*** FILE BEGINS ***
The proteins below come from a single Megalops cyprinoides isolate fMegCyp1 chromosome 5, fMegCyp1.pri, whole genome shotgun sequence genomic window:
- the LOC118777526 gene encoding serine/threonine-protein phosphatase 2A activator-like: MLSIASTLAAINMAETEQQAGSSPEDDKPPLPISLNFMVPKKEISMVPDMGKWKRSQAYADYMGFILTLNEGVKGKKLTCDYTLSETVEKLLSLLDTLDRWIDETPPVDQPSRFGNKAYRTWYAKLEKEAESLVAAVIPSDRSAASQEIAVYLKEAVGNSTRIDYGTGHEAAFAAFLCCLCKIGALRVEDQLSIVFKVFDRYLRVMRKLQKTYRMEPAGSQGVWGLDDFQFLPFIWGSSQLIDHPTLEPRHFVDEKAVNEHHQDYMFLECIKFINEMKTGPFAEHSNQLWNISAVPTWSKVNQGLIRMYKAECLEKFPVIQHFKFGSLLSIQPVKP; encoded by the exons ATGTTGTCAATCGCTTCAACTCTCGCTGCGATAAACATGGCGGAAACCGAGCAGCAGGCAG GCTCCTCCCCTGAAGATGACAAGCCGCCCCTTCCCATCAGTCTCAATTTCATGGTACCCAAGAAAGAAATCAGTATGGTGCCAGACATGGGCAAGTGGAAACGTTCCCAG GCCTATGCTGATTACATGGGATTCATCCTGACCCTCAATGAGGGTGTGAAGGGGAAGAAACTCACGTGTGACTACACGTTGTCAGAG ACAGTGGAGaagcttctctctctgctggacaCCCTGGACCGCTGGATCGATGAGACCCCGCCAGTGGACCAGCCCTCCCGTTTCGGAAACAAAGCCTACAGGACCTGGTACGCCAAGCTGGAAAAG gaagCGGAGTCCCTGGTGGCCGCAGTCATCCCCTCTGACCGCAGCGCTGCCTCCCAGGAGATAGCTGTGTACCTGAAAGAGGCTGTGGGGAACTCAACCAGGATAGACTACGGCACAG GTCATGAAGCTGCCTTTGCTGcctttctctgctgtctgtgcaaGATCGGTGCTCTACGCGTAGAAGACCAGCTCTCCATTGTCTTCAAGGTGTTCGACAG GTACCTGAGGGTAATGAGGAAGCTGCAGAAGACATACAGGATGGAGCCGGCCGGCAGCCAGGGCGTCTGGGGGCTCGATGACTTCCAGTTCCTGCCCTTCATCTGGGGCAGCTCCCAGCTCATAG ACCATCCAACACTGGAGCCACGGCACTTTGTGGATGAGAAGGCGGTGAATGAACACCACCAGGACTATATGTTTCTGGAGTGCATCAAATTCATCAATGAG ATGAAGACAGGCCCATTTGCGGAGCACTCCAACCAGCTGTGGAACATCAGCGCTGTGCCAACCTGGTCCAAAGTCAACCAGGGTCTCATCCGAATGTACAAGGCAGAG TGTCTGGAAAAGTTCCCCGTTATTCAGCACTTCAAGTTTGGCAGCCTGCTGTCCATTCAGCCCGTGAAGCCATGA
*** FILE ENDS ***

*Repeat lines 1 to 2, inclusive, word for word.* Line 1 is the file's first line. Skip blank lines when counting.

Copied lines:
The proteins below come from a single Megalops cyprinoides isolate fMegCyp1 chromosome 5, fMegCyp1.pri, whole genome shotgun sequence genomic window:
- the LOC118777526 gene encoding serine/threonine-protein phosphatase 2A activator-like: MLSIASTLAAINMAETEQQAGSSPEDDKPPLPISLNFMVPKKEISMVPDMGKWKRSQAYADYMGFILTLNEGVKGKKLTCDYTLSETVEKLLSLLDTLDRWIDETPPVDQPSRFGNKAYRTWYAKLEKEAESLVAAVIPSDRSAASQEIAVYLKEAVGNSTRIDYGTGHEAAFAAFLCCLCKIGALRVEDQLSIVFKVFDRYLRVMRKLQKTYRMEPAGSQGVWGLDDFQFLPFIWGSSQLIDHPTLEPRHFVDEKAVNEHHQDYMFLECIKFINEMKTGPFAEHSNQLWNISAVPTWSKVNQGLIRMYKAECLEKFPVIQHFKFGSLLSIQPVKP; encoded by the exons ATGTTGTCAATCGCTTCAACTCTCGCTGCGATAAACATGGCGGAAACCGAGCAGCAGGCAG GCTCCTCCCCTGAAGATGACAAGCCGCCCCTTCCCATCAGTCTCAATTTCATGGTACCCAAGAAAGAAATCAGTATGGTGCCAGACATGGGCAAGTGGAAACGTTCCCAG GCCTATGCTGATTACATGGGATTCATCCTGACCCTCAATGAGGGTGTGAAGGGGAAGAAACTCACGTGTGACTACACGTTGTCAGAG ACAGTGGAGaagcttctctctctgctggacaCCCTGGACCGCTGGATCGATGAGACCCCGCCAGTGGACCAGCCCTCCCGTTTCGGAAACAAAGCCTACAGGACCTGGTACGCCAAGCTGGAAAAG gaagCGGAGTCCCTGGTGGCCGCAGTCATCCCCTCTGACCGCAGCGCTGCCTCCCAGGAGATAGCTGTGTACCTGAAAGAGGCTGTGGGGAACTCAACCAGGATAGACTACGGCACAG GTCATGAAGCTGCCTTTGCTGcctttctctgctgtctgtgcaaGATCGGTGCTCTACGCGTAGAAGACCAGCTCTCCATTGTCTTCAAGGTGTTCGACAG GTACCTGAGGGTAATGAGGAAGCTGCAGAAGACATACAGGATGGAGCCGGCCGGCAGCCAGGGCGTCTGGGGGCTCGATGACTTCCAGTTCCTGCCCTTCATCTGGGGCAGCTCCCAGCTCATAG ACCATCCAACACTGGAGCCACGGCACTTTGTGGATGAGAAGGCGGTGAATGAACACCACCAGGACTATATGTTTCTGGAGTGCATCAAATTCATCAATGAG ATGAAGACAGGCCCATTTGCGGAGCACTCCAACCAGCTGTGGAACATCAGCGCTGTGCCAACCTGGTCCAAAGTCAACCAGGGTCTCATCCGAATGTACAAGGCAGAG TGTCTGGAAAAGTTCCCCGTTATTCAGCACTTCAAGTTTGGCAGCCTGCTGTCCATTCAGCCCGTGAAGCCATGA